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Words: Tom Bell

Welsh black belt Ashley Williams is less than seven days from a potentially life changing opportunity, as he debuts at EBI in their seventh instalment this weekend.

The Braulo Estima black belt received significant backing by fans, which ultimately caught Eddie Bravo’s attention and earned him a spot in on the card.

He is one of 16 men in a featherweight bracket gunning for a $20,000 prize and a significant boost in their marketability, which means more high-profile contests, appearances and opportunities.

The increase in submission-only shows in recent years has seen new stars emerge, such as the likes of Garry Tonon and Eddie Cummings, with the latter being the EBI featherweight champion and a potential opponent for Williams this weekend.

Reflecting on his upcoming opportunity, a buoyant Williams spoke to Jiu Jitsu Style:

“It is a potentially life changing month, I’ve thought about it. That’s what next weekend could be. But when we initially decided to try and get a movement going and people started to campaign to get me on EBI, I thought it was a crazy longshot to actually do it. I just train in Swansea in a small gym, but I had nothing to lose.

In a bracket that holds names like Eddie Cummings, Geo Martinez, Denny Prokopos, Bill Cooper and Baret Yoshida, Williams is aware he wouldn’t be the bookies favourite, but the man behind EBI – Mr Eddie Bravo himself, showed the odds don’t always matter. He did, after all, famously submit Royler Gracie with a triangle, as a brown belt, at ADCC in 2003.

“Eddie is an example that any one on any given day could beat anyone,” Williams declared. “How many times have you looked across the mat and found yourself questioning how one guy beat another? Look at the Worlds just gone, Bernardo Faria got submitted in the semi-finals of the absolute. I don’t think anyone would have put money on that happening how it did, so it goes to show how exciting jiu jitsu is and the exact reason for it being that way.

“So 100%, I’m not going there just to take part in EBI. You can’t look up to guys, you have to take them out so they look up at you instead.”

International fans can be forgiven for not knowing his name yet, but EBI is a competition that encourages the growth of grapplers as a whole. East Coast Jiu-Jitsu Academy head coach, and Ribeiro black belt, Darragh O’Connail competed on EBI 3 in 2014, before then appearing on Polaris in 2015.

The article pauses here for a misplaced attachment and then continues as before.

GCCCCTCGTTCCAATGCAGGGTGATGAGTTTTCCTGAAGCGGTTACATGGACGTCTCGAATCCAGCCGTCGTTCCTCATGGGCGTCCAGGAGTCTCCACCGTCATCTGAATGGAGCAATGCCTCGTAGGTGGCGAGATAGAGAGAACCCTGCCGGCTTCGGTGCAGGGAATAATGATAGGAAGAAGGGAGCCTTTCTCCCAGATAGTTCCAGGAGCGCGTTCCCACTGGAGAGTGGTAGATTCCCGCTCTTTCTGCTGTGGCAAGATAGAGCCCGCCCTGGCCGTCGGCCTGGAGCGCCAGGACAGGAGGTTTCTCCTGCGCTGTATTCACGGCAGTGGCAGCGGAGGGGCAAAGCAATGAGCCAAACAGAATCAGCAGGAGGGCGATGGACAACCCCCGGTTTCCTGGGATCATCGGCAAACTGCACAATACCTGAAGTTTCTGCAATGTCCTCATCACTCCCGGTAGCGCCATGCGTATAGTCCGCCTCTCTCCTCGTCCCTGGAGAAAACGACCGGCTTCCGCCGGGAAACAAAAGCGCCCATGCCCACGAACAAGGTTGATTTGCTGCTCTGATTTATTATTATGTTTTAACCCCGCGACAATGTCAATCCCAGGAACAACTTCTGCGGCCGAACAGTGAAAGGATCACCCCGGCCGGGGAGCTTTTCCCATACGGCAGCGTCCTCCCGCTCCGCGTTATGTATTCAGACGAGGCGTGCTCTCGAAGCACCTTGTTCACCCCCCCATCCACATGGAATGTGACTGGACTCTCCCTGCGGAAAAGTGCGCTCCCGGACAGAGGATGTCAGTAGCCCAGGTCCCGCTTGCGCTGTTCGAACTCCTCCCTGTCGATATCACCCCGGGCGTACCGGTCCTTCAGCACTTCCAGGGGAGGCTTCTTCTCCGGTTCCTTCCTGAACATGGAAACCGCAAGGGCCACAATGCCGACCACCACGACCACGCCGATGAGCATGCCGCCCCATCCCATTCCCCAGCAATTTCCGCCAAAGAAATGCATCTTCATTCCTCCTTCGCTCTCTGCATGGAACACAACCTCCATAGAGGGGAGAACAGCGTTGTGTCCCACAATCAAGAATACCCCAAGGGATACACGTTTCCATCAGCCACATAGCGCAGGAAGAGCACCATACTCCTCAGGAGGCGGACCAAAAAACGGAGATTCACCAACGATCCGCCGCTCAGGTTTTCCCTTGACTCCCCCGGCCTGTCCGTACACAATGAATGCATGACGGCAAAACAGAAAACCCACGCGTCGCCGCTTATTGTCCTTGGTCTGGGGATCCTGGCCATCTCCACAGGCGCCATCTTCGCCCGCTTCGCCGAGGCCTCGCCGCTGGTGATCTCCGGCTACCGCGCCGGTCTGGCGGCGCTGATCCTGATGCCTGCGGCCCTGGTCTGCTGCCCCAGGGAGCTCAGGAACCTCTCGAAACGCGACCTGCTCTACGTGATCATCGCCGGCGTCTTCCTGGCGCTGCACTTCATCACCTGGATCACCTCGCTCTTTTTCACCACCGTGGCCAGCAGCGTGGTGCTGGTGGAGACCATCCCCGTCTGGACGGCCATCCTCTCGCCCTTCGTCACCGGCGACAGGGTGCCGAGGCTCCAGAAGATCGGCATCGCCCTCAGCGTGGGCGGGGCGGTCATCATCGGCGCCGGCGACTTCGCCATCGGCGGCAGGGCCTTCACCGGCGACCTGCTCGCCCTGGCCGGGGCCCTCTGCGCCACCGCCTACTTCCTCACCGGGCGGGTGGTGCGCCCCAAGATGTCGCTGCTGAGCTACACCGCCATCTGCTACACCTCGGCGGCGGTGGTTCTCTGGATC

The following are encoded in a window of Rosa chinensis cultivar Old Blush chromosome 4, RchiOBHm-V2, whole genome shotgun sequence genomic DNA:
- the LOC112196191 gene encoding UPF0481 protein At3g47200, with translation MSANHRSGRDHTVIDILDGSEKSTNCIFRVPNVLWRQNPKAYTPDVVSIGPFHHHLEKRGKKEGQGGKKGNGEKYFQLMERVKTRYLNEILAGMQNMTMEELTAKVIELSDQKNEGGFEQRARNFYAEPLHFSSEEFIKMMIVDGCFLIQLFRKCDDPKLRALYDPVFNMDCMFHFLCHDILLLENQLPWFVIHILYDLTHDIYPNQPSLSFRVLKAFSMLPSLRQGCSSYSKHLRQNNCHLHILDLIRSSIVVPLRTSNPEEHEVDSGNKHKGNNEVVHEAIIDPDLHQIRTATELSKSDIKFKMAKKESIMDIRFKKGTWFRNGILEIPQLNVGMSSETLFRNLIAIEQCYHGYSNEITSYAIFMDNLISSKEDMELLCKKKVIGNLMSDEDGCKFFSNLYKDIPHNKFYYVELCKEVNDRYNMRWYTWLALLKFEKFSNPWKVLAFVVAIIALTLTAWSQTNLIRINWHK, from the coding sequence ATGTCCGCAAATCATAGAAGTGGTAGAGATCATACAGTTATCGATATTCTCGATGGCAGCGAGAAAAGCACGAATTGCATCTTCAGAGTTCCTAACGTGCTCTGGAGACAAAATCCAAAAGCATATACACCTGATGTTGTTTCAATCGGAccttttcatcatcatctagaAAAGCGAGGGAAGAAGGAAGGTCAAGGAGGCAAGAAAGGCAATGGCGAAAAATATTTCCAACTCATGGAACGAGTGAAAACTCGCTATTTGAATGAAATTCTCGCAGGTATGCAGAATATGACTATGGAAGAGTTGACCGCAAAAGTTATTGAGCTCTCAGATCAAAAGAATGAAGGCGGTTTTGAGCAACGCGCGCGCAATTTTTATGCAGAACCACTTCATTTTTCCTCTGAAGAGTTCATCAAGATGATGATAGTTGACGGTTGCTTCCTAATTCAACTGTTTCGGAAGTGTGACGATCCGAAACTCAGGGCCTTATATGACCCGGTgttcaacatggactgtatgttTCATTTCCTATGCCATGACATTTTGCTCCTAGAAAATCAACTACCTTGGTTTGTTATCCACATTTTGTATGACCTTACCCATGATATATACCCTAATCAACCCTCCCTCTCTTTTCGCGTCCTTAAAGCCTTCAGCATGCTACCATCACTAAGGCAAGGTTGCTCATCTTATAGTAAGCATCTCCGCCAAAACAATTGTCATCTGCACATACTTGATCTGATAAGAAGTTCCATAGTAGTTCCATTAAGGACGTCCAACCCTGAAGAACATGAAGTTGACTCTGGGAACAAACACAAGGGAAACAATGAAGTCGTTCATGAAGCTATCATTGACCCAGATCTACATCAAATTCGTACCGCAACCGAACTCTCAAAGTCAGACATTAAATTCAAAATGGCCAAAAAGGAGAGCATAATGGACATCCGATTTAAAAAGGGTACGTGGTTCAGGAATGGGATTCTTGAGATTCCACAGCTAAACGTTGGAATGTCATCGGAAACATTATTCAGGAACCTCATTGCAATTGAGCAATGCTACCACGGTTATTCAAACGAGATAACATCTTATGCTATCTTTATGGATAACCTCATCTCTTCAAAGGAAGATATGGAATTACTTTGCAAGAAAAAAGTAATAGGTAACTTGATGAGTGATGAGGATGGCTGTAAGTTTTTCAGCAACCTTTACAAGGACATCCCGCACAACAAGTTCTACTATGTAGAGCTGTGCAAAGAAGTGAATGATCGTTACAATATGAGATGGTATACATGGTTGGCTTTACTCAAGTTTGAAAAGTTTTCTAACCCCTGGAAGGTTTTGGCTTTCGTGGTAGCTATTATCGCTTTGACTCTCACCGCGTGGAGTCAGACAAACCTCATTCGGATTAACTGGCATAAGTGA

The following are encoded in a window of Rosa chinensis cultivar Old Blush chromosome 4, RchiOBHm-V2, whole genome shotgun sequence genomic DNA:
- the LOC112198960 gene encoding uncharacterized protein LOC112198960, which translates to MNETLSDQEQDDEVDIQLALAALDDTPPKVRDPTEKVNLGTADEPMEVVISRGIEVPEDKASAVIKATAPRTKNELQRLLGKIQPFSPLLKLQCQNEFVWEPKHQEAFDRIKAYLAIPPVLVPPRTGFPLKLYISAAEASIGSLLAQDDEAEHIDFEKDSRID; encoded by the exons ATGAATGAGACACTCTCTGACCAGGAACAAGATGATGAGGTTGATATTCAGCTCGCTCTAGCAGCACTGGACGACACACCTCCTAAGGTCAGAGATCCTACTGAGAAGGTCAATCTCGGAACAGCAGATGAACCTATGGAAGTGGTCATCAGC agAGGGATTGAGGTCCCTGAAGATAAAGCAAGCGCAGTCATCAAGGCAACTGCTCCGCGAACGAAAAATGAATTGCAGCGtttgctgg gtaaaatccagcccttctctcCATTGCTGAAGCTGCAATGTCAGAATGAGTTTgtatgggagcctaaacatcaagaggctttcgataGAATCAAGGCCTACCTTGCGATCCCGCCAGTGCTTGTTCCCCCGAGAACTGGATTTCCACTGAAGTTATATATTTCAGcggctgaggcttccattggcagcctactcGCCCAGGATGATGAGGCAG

Exciting styles and exciting fighters make exciting bouts, exciting bouts make exciting opportunities and Williams could be set for a similar path following a whirlwind fourteen months for the 23-year-old. Not only is he competing for grappling fans, but since the EBI signed a deal with UFC Fight Pass, he could cement a reputation with thousands of casual fans thanks to his dangerous submission game.

Previously ranked as a world number 1 brown belt, whilst being a former European nogi champion and Pan nogi silver medallist, Williams has had a fast start to life as a black belt. It started with an emotional moment at the British Open, when thousands of Jiu Jitsu competitors and fans gave him an iconic, rapturous applause as Braulio Estima tied the black belt around his waist, making him the UK’s youngest ever black belt.

Now, just 14 months later, he’s set to compete against some of the most respected in the submission-only game and he feels as prepared as he’ll ever be.

“Back when I got that ranking, I’d just come off the back of a win at the European Nogi at brown belt,” says Ashley. “I do often think that some guys get their ranking by pumping money into just turning up at every tournament, but that year I won the European Nogi and then took silver in the Pan Nogi, for instance. I was very happy in the manner in which I won some of the matches.

“I am fully confident in my nogi ability. I know my fitness won’t be a problem and it, of course, depends how the rest of the tournament goes but they’re all super tough. That’s what’s exciting though, on any given day the favourite can be caught in something and look like a total amateur. But that’s what’s crazy, a fight could go down a hundred times and the way it went down could only happen once because it’s down to your performance in that moment.”

Watch EBI 7 this coming weekend on UFC Fight Pass

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July 12, 2016 — Jiu Jitsu Style